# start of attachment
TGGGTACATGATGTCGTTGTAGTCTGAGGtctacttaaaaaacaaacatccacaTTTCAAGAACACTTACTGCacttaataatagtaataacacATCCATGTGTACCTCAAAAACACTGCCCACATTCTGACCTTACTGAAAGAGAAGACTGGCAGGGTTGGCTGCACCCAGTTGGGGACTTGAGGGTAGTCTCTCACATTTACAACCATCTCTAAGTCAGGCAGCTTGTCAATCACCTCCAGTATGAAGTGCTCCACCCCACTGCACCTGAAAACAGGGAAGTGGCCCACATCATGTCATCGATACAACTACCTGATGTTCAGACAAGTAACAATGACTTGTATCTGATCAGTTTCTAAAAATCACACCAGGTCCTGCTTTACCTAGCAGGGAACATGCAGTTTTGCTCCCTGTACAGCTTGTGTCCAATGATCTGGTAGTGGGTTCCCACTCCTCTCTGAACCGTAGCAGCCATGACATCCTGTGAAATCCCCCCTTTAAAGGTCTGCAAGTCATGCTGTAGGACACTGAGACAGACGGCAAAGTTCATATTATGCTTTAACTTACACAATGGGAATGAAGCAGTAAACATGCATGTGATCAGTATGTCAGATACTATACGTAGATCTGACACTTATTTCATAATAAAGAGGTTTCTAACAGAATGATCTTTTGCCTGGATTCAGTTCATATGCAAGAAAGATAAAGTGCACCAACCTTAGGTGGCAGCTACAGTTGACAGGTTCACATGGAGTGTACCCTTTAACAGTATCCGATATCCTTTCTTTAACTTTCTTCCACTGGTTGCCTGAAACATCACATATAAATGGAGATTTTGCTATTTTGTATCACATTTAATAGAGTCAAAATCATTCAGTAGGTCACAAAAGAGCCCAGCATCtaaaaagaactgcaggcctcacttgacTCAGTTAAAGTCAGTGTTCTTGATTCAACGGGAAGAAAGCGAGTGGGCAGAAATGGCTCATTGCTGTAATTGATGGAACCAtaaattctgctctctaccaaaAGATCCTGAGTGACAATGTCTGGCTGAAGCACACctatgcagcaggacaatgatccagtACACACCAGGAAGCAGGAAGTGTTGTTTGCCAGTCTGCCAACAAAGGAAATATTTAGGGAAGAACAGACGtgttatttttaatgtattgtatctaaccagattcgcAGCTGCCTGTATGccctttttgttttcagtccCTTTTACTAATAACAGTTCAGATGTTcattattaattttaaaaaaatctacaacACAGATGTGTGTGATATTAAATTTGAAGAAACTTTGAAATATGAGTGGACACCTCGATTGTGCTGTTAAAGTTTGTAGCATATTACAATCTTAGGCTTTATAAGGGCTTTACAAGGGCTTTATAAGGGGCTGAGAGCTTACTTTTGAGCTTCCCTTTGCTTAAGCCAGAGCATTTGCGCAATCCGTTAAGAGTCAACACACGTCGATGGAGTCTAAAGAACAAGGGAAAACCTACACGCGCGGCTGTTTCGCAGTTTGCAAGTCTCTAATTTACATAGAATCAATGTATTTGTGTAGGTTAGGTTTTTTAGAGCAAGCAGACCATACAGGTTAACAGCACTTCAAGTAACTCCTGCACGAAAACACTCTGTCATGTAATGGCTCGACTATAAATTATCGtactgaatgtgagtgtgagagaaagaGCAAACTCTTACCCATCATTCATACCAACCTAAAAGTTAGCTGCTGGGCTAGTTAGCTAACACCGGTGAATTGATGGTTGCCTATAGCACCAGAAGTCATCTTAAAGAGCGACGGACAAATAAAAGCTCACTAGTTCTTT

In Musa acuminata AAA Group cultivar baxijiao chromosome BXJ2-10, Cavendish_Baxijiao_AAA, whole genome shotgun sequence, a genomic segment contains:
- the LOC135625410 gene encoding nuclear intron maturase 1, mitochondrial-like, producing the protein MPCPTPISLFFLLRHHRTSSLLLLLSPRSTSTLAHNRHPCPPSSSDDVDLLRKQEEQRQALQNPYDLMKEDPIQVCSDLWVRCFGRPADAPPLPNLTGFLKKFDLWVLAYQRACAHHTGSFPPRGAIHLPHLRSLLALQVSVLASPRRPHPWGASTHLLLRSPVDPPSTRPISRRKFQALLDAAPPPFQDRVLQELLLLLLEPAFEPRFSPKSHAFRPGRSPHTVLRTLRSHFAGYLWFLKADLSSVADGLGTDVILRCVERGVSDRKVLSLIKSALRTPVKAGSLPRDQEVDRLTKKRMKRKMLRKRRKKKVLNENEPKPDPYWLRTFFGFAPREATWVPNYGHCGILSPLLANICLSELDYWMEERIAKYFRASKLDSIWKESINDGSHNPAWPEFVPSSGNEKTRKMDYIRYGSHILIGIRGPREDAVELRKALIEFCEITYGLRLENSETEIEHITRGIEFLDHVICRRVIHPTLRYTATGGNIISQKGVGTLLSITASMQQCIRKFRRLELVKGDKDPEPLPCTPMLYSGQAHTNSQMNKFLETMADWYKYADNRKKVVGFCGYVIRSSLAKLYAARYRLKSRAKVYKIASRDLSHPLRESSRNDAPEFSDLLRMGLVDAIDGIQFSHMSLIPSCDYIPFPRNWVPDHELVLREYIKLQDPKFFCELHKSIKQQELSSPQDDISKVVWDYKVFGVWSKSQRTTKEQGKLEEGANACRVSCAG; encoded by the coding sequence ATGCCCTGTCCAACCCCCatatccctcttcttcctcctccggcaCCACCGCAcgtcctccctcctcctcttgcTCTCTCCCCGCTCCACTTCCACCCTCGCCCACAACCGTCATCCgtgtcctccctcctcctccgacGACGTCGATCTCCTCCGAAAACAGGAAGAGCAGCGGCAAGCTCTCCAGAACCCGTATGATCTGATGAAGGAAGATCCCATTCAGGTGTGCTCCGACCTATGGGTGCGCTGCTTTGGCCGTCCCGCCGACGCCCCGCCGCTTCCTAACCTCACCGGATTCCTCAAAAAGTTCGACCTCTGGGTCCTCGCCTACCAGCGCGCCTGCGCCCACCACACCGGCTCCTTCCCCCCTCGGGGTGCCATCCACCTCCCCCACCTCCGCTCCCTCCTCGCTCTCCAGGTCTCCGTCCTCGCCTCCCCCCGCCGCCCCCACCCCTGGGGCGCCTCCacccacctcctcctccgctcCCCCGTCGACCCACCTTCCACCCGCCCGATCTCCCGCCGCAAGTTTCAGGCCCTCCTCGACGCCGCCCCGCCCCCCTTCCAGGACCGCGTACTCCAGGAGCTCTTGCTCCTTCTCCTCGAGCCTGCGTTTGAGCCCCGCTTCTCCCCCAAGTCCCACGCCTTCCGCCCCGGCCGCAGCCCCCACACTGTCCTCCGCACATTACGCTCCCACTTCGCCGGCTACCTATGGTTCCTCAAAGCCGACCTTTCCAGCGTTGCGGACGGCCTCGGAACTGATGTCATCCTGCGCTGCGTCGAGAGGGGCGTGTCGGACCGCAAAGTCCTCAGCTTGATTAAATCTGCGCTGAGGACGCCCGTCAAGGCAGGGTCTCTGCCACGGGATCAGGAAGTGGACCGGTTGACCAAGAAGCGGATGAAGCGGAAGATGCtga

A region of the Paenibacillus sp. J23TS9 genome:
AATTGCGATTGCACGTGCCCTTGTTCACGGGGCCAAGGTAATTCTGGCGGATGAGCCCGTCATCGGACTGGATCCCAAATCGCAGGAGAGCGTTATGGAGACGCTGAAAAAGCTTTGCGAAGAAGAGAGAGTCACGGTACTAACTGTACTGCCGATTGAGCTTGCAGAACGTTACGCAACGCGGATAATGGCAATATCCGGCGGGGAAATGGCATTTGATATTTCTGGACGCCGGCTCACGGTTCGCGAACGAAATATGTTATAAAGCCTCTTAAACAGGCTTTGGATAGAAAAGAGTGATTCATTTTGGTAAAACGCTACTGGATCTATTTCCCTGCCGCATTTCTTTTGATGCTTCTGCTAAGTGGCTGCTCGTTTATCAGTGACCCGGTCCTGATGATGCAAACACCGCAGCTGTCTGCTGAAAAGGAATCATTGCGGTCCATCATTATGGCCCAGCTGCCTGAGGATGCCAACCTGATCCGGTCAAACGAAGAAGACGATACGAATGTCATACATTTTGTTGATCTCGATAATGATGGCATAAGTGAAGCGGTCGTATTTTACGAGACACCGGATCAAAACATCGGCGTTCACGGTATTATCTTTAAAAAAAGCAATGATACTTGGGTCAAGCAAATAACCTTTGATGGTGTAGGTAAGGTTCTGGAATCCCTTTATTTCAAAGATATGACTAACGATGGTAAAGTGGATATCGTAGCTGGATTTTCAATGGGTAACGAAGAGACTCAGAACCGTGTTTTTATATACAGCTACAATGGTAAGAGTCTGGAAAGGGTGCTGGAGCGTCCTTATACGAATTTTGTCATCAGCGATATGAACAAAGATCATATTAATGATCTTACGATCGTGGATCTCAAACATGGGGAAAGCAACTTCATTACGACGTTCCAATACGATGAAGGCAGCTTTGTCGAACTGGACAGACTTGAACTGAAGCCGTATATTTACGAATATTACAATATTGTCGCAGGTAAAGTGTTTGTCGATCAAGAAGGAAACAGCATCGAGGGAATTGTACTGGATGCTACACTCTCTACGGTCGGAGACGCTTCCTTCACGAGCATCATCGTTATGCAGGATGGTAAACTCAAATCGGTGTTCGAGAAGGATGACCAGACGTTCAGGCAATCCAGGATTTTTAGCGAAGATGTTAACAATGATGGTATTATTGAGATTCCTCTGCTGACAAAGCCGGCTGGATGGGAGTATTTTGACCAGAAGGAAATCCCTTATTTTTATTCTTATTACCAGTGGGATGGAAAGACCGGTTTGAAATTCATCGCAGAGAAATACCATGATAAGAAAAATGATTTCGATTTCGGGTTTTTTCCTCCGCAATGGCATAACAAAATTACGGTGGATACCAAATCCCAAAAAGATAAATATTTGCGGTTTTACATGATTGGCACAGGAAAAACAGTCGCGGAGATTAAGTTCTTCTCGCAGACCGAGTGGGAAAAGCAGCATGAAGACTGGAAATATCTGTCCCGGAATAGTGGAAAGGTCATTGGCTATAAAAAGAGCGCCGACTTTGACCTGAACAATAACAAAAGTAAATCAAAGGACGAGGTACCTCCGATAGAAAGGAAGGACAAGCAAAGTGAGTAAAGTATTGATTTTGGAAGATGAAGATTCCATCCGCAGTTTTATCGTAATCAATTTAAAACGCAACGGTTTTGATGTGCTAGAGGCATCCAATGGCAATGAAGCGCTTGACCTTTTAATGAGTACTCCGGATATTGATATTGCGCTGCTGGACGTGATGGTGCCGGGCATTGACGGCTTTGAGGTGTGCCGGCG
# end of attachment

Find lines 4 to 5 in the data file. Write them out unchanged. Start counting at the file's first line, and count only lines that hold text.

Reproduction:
A region of the Paenibacillus sp. J23TS9 genome:
AATTGCGATTGCACGTGCCCTTGTTCACGGGGCCAAGGTAATTCTGGCGGATGAGCCCGTCATCGGACTGGATCCCAAATCGCAGGAGAGCGTTATGGAGACGCTGAAAAAGCTTTGCGAAGAAGAGAGAGTCACGGTACTAACTGTACTGCCGATTGAGCTTGCAGAACGTTACGCAACGCGGATAATGGCAATATCCGGCGGGGAAATGGCATTTGATATTTCTGGACGCCGGCTCACGGTTCGCGAACGAAATATGTTATAAAGCCTCTTAAACAGGCTTTGGATAGAAAAGAGTGATTCATTTTGGTAAAACGCTACTGGATCTATTTCCCTGCCGCATTTCTTTTGATGCTTCTGCTAAGTGGCTGCTCGTTTATCAGTGACCCGGTCCTGATGATGCAAACACCGCAGCTGTCTGCTGAAAAGGAATCATTGCGGTCCATCATTATGGCCCAGCTGCCTGAGGATGCCAACCTGATCCGGTCAAACGAAGAAGACGATACGAATGTCATACATTTTGTTGATCTCGATAATGATGGCATAAGTGAAGCGGTCGTATTTTACGAGACACCGGATCAAAACATCGGCGTTCACGGTATTATCTTTAAAAAAAGCAATGATACTTGGGTCAAGCAAATAACCTTTGATGGTGTAGGTAAGGTTCTGGAATCCCTTTATTTCAAAGATATGACTAACGATGGTAAAGTGGATATCGTAGCTGGATTTTCAATGGGTAACGAAGAGACTCAGAACCGTGTTTTTATATACAGCTACAATGGTAAGAGTCTGGAAAGGGTGCTGGAGCGTCCTTATACGAATTTTGTCATCAGCGATATGAACAAAGATCATATTAATGATCTTACGATCGTGGATCTCAAACATGGGGAAAGCAACTTCATTACGACGTTCCAATACGATGAAGGCAGCTTTGTCGAACTGGACAGACTTGAACTGAAGCCGTATATTTACGAATATTACAATATTGTCGCAGGTAAAGTGTTTGTCGATCAAGAAGGAAACAGCATCGAGGGAATTGTACTGGATGCTACACTCTCTACGGTCGGAGACGCTTCCTTCACGAGCATCATCGTTATGCAGGATGGTAAACTCAAATCGGTGTTCGAGAAGGATGACCAGACGTTCAGGCAATCCAGGATTTTTAGCGAAGATGTTAACAATGATGGTATTATTGAGATTCCTCTGCTGACAAAGCCGGCTGGATGGGAGTATTTTGACCAGAAGGAAATCCCTTATTTTTATTCTTATTACCAGTGGGATGGAAAGACCGGTTTGAAATTCATCGCAGAGAAATACCATGATAAGAAAAATGATTTCGATTTCGGGTTTTTTCCTCCGCAATGGCATAACAAAATTACGGTGGATACCAAATCCCAAAAAGATAAATATTTGCGGTTTTACATGATTGGCACAGGAAAAACAGTCGCGGAGATTAAGTTCTTCTCGCAGACCGAGTGGGAAAAGCAGCATGAAGACTGGAAATATCTGTCCCGGAATAGTGGAAAGGTCATTGGCTATAAAAAGAGCGCCGACTTTGACCTGAACAATAACAAAAGTAAATCAAAGGACGAGGTACCTCCGATAGAAAGGAAGGACAAGCAAAGTGAGTAAAGTATTGATTTTGGAAGATGAAGATTCCATCCGCAGTTTTATCGTAATCAATTTAAAACGCAACGGTTTTGATGTGCTAGAGGCATCCAATGGCAATGAAGCGCTTGACCTTTTAATGAGTACTCCGGATATTGATATTGCGCTGCTGGACGTGATGGTGCCGGGCATTGACGGCTTTGAGGTGTGCCGGCG